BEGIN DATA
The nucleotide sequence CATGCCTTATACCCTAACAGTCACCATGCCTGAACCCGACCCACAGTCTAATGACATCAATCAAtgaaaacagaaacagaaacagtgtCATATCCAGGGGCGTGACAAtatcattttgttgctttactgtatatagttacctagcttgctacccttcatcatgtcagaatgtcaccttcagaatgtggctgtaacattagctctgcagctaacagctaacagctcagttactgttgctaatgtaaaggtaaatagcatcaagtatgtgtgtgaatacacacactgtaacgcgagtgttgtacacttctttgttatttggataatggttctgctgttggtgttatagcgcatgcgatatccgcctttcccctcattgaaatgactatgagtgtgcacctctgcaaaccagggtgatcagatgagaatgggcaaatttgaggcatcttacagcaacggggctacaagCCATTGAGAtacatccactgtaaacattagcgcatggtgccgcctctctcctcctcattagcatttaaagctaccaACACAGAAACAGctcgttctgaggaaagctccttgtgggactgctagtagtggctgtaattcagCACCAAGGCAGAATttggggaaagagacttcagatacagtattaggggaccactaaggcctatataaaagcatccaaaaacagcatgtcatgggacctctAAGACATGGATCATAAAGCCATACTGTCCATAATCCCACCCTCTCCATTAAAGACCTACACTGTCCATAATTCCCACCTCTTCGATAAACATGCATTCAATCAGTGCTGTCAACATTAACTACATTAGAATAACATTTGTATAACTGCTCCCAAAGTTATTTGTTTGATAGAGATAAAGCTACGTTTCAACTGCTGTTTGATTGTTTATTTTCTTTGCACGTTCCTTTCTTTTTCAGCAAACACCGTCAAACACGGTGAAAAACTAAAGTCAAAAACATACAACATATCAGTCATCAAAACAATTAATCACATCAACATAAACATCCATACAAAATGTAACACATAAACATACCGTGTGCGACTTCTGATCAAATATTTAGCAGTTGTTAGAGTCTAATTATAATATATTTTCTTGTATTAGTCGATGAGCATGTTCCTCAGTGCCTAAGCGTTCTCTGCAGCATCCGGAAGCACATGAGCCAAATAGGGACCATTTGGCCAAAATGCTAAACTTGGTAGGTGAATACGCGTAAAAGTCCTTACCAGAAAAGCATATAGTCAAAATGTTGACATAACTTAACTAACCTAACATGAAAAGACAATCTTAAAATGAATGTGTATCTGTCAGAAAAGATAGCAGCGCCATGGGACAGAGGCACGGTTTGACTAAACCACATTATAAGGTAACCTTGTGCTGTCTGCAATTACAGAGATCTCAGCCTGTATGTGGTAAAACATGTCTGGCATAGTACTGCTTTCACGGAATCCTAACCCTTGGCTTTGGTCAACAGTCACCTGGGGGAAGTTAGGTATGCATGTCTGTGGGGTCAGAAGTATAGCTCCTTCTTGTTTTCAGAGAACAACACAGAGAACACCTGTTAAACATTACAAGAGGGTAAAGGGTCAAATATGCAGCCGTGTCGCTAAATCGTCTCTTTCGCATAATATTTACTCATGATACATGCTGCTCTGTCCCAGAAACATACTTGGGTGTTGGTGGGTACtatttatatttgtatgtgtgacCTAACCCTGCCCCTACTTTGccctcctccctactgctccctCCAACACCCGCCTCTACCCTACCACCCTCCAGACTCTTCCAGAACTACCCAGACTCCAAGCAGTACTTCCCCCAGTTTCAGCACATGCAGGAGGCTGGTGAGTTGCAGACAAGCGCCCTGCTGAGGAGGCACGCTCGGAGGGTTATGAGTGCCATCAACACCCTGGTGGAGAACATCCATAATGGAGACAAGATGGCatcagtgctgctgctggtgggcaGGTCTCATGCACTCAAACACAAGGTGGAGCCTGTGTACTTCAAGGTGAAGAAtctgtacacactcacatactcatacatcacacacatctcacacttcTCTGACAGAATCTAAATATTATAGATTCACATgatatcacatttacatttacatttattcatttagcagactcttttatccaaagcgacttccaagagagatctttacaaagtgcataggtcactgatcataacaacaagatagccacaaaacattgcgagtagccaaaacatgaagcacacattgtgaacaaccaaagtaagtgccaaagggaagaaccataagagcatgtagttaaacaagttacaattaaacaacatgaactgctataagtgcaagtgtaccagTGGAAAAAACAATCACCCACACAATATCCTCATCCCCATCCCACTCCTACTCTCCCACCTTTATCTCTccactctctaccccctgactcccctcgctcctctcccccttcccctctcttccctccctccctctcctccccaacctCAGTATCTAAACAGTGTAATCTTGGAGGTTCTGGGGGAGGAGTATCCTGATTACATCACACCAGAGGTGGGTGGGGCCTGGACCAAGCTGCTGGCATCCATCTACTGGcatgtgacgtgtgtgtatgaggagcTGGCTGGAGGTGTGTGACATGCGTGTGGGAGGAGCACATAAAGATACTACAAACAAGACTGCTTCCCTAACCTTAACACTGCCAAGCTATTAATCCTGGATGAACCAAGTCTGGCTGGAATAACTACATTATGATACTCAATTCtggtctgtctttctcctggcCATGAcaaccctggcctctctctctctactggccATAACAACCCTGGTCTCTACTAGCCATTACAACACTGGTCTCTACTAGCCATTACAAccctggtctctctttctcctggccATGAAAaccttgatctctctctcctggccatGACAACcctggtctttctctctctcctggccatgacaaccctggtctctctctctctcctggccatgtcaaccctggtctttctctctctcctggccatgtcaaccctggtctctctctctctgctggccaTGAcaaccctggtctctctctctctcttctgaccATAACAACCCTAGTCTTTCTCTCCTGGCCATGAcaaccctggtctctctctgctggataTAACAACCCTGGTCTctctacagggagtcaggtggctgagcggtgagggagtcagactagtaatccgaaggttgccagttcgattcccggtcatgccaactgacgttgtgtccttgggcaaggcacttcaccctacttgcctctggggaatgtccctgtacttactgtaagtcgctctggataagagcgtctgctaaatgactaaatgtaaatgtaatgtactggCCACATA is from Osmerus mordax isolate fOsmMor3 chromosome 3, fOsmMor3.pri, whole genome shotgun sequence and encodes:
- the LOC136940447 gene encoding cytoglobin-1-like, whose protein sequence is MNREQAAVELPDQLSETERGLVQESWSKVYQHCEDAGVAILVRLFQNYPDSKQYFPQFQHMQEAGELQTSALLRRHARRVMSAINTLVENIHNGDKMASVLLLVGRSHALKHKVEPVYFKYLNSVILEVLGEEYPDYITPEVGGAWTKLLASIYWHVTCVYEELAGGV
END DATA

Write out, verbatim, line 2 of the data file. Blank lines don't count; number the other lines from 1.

- the LOC136940447 gene encoding cytoglobin-1-like, whose protein sequence is MNREQAAVELPDQLSETERGLVQESWSKVYQHCEDAGVAILVRLFQNYPDSKQYFPQFQHMQEAGELQTSALLRRHARRVMSAINTLVENIHNGDKMASVLLLVGRSHALKHKVEPVYFKYLNSVILEVLGEEYPDYITPEVGGAWTKLLASIYWHVTCVYEELAGGV